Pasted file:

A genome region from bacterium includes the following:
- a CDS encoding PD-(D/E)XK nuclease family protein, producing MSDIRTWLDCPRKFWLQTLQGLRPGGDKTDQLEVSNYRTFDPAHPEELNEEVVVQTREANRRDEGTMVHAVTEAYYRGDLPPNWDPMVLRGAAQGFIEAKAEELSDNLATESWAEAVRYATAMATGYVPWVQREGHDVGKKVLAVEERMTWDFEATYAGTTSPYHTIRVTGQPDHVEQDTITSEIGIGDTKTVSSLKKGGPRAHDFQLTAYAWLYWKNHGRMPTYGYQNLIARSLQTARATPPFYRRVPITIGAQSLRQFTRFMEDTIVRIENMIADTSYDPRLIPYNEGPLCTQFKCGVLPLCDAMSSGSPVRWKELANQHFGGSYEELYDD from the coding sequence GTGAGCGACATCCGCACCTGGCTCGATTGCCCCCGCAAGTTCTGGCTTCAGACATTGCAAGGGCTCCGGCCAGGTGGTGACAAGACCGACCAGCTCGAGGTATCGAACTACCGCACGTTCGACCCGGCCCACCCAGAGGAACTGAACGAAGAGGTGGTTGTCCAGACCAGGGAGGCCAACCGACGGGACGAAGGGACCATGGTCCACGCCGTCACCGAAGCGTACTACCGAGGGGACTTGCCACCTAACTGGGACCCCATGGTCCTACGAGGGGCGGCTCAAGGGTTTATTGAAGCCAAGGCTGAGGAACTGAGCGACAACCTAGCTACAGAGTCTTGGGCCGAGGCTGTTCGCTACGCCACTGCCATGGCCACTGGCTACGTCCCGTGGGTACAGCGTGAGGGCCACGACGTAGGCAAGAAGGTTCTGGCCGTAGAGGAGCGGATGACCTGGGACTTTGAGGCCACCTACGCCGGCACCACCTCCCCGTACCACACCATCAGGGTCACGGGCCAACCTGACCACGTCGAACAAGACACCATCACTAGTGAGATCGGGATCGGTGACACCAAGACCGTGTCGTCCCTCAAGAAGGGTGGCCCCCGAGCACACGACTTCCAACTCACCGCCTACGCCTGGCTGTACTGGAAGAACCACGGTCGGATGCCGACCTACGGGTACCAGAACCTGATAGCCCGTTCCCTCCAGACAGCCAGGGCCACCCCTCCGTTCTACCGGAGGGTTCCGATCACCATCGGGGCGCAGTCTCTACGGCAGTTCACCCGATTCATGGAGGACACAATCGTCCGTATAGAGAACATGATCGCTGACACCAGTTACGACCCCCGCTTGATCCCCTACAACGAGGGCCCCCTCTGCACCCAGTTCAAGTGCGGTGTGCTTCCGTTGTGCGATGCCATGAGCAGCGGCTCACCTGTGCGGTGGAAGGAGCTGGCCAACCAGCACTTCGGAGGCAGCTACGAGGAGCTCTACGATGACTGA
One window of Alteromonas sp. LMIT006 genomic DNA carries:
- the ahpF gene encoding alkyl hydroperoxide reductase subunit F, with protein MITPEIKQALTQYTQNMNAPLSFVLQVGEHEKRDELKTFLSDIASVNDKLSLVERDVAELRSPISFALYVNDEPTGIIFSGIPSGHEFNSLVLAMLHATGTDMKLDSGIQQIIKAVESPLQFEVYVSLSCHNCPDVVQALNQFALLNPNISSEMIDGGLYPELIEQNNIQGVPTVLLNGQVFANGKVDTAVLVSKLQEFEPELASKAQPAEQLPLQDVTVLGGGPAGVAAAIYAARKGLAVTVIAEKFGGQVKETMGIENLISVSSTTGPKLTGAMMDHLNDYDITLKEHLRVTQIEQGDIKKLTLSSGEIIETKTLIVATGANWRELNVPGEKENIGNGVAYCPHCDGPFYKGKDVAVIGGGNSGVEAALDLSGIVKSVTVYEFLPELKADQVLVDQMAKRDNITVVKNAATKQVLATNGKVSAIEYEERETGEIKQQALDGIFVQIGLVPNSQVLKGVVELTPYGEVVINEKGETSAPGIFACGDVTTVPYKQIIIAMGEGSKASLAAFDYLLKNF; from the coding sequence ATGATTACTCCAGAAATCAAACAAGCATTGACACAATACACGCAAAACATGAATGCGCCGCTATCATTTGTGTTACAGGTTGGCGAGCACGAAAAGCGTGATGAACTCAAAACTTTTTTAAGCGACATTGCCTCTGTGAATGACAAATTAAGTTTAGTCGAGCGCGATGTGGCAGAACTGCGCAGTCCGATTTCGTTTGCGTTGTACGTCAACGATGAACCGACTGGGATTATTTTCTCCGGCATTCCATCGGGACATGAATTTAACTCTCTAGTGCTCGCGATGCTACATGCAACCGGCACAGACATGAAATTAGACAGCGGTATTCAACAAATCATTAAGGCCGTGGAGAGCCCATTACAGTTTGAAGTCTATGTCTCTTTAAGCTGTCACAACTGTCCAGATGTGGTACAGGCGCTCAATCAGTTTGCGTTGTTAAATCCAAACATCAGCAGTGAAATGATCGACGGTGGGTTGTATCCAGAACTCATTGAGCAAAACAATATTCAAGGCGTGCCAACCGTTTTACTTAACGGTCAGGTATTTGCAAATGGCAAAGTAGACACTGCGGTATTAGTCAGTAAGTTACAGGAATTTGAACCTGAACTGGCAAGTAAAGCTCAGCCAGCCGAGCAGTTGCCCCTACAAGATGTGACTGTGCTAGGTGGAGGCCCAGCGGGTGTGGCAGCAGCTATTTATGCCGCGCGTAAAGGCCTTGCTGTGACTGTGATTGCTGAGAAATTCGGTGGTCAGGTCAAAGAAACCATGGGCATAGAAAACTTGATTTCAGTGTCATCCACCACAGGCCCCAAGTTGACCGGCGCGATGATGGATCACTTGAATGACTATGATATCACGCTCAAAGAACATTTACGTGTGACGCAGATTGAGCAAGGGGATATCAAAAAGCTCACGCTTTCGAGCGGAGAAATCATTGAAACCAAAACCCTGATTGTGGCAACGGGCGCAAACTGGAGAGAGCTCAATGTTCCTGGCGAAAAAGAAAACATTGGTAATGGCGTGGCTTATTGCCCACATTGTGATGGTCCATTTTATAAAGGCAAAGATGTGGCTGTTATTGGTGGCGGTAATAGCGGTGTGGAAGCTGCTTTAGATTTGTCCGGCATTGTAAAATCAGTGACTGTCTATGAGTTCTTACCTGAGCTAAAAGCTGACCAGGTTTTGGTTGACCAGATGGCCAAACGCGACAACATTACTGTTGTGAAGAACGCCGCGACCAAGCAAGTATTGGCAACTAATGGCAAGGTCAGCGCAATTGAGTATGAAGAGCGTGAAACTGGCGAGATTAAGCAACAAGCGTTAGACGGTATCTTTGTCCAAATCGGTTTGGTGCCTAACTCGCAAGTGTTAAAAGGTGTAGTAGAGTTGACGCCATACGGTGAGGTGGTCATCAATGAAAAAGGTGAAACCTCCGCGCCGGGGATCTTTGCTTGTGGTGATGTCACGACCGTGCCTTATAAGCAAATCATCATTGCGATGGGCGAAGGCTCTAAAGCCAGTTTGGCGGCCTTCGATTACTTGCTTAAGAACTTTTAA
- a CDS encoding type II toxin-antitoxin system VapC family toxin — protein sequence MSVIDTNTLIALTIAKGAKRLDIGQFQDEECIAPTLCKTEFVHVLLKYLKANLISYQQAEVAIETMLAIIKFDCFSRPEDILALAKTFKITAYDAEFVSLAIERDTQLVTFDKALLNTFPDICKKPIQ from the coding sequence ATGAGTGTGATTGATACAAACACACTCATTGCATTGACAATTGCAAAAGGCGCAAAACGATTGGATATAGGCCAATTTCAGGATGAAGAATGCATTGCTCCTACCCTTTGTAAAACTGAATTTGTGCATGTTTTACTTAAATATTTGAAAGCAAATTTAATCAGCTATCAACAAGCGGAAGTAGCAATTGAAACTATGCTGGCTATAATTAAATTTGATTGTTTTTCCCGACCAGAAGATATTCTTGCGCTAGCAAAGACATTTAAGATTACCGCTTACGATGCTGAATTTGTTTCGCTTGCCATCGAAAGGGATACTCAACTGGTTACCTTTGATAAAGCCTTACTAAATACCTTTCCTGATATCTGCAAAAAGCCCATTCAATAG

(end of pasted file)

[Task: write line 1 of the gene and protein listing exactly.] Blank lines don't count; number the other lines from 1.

A genome region from bacterium includes the following: